The dispute between the African Union and African Association of National Olympic Committees of Africa (ANOCA) over the ownership of the All-African Games is a step closer to being resolved.
This follows the signing of a Memorandum of Understanding (MoU) between the Sporting Council of AU and ANOCA in Cairo, Egypt last month.
Last year’s All-Africa Games, held in Brazzaville, Congo, were organised by the Sporting Council of the AU rather than ANOCA after the collapse of talks between the two parties over a possible agreement for joint organisation.
This meant that, the continent’s biggest multi-sport event, the equivalent of African Olympic Games, did not serve as a qualification event for the 2016 Summer Olympic Games held in Rio de Janeiro, which prompted lack of interest among the athletes.
And now a provisional agreement signed between ANOCA, the African Union Commission (AU) and the Association of African Sports Confederation (ASSC), has been hailed as an important step towards addressing these tensions.
The agreement on African Games will be implemented after a validation by the AU commission and shall take effect once it is approved by the AU Commission Chairperson, Nkosazana Dlamini Zuma, according to a statement.
Both parties are expected to mobilise renowned African athletes and the best teams to help promote their level of performance.
Sources from AU say the Union will continue to manage the Africa Games while the African Union Sports Confederations will take care of the technical coordination of the games.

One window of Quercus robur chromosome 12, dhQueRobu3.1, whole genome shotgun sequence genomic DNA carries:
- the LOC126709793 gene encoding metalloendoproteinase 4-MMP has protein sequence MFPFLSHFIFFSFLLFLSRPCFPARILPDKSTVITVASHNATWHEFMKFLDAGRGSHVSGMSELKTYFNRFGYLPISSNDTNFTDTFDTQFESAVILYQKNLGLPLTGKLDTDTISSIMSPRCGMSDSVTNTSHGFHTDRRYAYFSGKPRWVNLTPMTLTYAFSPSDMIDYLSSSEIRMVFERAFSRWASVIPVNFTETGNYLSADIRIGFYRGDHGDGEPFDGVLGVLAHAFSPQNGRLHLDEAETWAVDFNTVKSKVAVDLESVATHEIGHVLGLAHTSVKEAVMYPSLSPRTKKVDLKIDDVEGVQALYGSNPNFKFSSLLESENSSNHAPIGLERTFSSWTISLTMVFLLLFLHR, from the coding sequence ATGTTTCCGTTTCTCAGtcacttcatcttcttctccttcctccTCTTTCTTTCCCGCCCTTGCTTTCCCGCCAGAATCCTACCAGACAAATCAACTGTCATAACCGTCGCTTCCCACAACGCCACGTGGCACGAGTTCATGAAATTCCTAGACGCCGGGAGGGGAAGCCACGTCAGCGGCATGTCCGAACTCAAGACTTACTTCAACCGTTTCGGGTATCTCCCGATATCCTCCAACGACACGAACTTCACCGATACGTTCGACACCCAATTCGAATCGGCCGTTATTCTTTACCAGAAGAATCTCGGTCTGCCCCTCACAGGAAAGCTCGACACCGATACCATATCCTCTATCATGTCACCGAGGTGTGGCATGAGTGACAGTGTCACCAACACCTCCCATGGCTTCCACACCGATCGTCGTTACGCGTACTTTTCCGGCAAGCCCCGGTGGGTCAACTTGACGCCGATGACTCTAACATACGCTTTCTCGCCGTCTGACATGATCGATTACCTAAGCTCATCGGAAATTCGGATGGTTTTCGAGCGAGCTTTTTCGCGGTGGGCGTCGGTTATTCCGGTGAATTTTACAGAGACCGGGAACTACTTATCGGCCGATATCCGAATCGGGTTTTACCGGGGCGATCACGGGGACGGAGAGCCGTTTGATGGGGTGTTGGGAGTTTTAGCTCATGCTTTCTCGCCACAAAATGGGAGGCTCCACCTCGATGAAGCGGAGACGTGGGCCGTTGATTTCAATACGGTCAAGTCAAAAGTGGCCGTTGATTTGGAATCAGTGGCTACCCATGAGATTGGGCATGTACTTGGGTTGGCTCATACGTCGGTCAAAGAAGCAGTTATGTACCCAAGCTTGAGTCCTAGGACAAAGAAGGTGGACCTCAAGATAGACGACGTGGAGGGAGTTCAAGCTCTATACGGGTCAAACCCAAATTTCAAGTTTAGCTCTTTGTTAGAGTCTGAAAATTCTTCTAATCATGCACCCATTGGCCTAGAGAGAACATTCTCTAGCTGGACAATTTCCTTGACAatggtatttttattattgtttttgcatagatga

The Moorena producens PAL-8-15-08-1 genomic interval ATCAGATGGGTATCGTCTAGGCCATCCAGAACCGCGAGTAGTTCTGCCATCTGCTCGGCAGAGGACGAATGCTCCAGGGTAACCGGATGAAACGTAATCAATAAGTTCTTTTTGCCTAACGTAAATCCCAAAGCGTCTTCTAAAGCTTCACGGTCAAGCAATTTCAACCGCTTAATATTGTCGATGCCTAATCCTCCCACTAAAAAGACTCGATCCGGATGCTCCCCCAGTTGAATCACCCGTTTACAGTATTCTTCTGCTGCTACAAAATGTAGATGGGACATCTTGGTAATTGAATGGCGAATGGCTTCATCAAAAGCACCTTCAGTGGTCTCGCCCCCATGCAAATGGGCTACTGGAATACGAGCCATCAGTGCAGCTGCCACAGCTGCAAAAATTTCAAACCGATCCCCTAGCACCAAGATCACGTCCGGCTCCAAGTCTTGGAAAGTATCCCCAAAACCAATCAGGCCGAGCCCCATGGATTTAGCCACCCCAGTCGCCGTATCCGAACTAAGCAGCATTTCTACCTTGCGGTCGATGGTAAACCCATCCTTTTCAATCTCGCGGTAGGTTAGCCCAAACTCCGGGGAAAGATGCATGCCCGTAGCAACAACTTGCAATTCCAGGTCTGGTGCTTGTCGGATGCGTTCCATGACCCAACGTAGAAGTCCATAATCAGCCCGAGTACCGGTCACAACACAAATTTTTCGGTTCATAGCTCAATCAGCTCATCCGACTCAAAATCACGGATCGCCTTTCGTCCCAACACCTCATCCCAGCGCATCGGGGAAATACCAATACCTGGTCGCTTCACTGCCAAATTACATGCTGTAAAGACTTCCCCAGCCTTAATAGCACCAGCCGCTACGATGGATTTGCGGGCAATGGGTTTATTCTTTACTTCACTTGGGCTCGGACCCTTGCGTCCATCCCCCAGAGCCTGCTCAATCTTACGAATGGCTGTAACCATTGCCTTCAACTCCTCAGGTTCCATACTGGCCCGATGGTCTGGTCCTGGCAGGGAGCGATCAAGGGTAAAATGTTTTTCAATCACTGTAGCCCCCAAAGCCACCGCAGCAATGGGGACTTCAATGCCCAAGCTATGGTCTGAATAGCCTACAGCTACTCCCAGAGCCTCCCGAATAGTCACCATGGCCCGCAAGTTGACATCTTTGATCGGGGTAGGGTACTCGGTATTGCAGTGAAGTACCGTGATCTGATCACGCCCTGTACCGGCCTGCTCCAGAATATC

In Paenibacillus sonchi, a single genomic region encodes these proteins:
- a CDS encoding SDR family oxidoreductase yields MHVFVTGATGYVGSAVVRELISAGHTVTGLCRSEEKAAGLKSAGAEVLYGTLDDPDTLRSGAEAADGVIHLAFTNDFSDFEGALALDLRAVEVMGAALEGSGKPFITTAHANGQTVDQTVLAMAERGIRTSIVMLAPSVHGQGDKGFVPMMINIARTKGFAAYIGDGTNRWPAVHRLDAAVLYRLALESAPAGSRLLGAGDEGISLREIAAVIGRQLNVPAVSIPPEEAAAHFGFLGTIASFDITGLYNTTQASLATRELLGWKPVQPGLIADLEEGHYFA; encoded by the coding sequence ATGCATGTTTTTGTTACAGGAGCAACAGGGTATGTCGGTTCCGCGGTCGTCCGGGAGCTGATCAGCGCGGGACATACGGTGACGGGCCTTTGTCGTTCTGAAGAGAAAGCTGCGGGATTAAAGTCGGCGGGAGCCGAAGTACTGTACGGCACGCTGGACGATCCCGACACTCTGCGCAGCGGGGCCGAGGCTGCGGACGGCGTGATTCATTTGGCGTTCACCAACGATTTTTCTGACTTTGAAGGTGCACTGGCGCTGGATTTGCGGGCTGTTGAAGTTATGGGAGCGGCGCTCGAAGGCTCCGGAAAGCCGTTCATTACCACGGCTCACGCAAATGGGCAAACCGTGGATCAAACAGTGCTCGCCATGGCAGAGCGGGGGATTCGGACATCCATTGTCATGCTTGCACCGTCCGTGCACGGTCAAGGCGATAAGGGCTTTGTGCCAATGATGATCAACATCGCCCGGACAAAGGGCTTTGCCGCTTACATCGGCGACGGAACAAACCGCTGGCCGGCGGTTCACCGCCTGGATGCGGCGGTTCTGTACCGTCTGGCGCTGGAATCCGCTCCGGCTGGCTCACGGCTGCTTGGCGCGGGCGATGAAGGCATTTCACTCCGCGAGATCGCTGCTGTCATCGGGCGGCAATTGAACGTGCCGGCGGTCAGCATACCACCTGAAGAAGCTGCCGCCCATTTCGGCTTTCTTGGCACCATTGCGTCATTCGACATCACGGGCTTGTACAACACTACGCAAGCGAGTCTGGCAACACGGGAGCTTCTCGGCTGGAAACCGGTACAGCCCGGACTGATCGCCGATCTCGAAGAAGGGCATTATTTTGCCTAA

The agreement is expected to improve competitiveness, generate income and market the African Games.
According to the agreement, “AU will keep ownership of the games, while ANOCA will organise, manage and run them. And ASSC will be entrusted with the technical coordination.”
Meanwhile, the games will be known as the “African” rather than the “All-Africa” Games and the agreement is expected to last 12 years spanning three editions of the games and can be revised in 12 months.
The three parties also adopted a schedule of meetings in a bid to evaluate and plan ahead of major continental sports events.
The other key objectives include “improving the quality and raising the level of competitiveness of the all African Games and participating athletes, increasing revenues and adopting concerted sponsorship and marketing strategies for the Games.”
The other priority is ensuring the event includes qualifying tournaments for the Olympics and other international competitions.
Furthermore, the Cairo agreement seeks to foster harmony and synergy of actions with the African Sports Movement, ensuring that the African Games attract Africa’s crème de la crème of athletes and promote unity and cooperation on the continent.
Besides, the parties undertook to work together to ensure that renowned African athletes and best teams in various disciplines on schedule participate in the African Games.
In a statement, ANOCA president Lassana Palenfo said, “The first important thing about this agreement is that it clarifies the roles of each of our respective institutions and I am delighted to be one of the signatories.”
At the moment, no host has yet been named for the next African Games, scheduled to take place in 2019, but an official announcement is expected in December this year.
Countries that are possible contenders include: Kenya, Zambia, Ghana and Equatorial Guinea.
Egypt topped the 2015 medal table after securing 78 gold medals at the 16-day-event in Republic of Congo capital of Brazzaville.